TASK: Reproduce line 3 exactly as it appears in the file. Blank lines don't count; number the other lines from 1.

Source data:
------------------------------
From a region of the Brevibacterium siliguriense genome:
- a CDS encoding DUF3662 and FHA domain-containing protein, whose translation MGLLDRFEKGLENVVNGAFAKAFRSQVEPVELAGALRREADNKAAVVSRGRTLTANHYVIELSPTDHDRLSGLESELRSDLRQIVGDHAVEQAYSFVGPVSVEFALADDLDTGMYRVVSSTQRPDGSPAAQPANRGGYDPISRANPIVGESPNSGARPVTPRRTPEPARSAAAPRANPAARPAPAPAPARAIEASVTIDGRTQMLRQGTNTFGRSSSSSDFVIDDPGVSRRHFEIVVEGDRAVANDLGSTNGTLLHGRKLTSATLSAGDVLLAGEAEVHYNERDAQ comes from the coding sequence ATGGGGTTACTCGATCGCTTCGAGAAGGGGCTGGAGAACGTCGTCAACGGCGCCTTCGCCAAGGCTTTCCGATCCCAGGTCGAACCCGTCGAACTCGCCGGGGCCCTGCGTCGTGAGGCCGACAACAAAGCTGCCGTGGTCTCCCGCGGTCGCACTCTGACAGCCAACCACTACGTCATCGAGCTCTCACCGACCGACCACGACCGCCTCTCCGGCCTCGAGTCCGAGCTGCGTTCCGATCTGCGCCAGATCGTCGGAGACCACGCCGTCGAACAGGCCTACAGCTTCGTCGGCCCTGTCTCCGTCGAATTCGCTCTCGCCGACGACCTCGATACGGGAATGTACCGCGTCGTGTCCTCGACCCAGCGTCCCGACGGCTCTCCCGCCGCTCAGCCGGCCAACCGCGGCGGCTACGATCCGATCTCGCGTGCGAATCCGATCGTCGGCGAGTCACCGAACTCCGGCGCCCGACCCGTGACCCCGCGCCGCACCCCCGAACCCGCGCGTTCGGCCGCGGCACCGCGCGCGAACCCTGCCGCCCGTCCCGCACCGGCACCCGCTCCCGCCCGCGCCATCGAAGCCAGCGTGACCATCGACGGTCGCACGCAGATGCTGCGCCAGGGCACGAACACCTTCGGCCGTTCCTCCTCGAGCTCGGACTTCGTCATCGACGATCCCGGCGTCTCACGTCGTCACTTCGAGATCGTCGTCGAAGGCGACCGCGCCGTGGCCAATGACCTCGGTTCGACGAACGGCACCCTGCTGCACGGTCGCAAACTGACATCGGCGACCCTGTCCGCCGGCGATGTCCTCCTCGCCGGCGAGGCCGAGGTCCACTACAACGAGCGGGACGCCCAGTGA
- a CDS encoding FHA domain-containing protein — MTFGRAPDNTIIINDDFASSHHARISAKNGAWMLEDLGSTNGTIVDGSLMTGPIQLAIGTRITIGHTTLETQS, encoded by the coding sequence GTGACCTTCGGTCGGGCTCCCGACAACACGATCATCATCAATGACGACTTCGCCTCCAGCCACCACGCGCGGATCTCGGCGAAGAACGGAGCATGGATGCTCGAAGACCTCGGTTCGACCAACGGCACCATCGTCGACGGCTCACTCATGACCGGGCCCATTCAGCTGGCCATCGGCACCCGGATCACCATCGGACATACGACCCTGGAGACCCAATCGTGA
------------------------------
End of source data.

- a CDS encoding FHA domain-containing protein — MTFGRAPDNTIIINDDFASSHHARISAKNGAWMLEDLGSTNGTIVDGSLMTGPIQLAIGTRITIGHTTLETQS, encoded by the coding sequence GTGACCTTCGGTCGGGCTCCCGACAACACGATCATCATCAATGACGACTTCGCCTCCAGCCACCACGCGCGGATCTCGGCGAAGAACGGAGCATGGATGCTCGAAGACCTCGGTTCGACCAACGGCACCATCGTCGACGGCTCACTCATGACCGGGCCCATTCAGCTGGCCATCGGCACCCGGATCACCATCGGACATACGACCCTGGAGACCCAATCGTGA